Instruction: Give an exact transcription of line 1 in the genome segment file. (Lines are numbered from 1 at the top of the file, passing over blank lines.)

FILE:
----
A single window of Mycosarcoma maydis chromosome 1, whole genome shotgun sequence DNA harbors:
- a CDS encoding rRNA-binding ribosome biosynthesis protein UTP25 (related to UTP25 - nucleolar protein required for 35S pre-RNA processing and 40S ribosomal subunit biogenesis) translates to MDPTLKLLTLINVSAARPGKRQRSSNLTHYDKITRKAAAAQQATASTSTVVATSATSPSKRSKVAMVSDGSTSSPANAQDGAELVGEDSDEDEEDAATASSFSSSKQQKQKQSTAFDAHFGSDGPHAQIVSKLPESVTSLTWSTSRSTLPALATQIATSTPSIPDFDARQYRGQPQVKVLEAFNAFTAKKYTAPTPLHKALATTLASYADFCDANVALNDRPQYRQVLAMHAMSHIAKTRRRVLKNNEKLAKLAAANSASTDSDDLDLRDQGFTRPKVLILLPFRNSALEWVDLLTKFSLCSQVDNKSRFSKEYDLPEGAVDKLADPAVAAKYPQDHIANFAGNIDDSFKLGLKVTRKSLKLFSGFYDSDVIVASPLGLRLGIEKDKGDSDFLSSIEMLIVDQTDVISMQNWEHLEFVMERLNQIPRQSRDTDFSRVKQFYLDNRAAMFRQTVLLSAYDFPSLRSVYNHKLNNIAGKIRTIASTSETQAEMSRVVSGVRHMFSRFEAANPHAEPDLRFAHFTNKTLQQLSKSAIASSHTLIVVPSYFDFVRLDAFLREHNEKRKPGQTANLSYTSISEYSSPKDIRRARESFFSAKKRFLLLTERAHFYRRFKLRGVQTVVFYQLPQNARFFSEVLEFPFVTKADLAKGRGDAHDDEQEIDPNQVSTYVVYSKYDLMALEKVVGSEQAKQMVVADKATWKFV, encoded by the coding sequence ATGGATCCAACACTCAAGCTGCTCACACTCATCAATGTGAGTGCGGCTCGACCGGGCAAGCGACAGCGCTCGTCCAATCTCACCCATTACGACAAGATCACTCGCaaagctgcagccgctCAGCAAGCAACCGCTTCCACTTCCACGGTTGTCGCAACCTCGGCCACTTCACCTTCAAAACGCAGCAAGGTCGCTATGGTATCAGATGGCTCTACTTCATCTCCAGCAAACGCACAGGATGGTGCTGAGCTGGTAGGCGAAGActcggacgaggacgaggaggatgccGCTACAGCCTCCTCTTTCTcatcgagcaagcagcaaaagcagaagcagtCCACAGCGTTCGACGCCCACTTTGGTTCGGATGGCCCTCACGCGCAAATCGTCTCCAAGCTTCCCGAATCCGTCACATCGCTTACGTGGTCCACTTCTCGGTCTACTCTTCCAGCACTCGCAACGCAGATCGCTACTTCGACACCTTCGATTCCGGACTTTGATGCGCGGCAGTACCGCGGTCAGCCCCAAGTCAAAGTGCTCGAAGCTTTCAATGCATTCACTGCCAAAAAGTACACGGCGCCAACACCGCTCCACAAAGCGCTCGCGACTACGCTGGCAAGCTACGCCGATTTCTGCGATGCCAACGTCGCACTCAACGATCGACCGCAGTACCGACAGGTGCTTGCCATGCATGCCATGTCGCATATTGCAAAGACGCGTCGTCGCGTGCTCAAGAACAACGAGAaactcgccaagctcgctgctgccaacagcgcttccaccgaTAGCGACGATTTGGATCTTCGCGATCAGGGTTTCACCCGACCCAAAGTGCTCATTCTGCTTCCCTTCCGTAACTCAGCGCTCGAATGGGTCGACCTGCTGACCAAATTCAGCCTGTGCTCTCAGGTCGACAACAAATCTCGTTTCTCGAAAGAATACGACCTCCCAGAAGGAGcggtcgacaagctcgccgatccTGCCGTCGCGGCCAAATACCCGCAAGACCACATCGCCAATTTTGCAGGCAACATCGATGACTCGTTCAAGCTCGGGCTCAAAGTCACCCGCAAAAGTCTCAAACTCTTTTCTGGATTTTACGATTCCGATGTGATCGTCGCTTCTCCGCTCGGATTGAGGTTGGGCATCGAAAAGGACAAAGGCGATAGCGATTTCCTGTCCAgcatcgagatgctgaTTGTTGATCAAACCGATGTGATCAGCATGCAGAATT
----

A single window of Mycosarcoma maydis chromosome 1, whole genome shotgun sequence DNA harbors: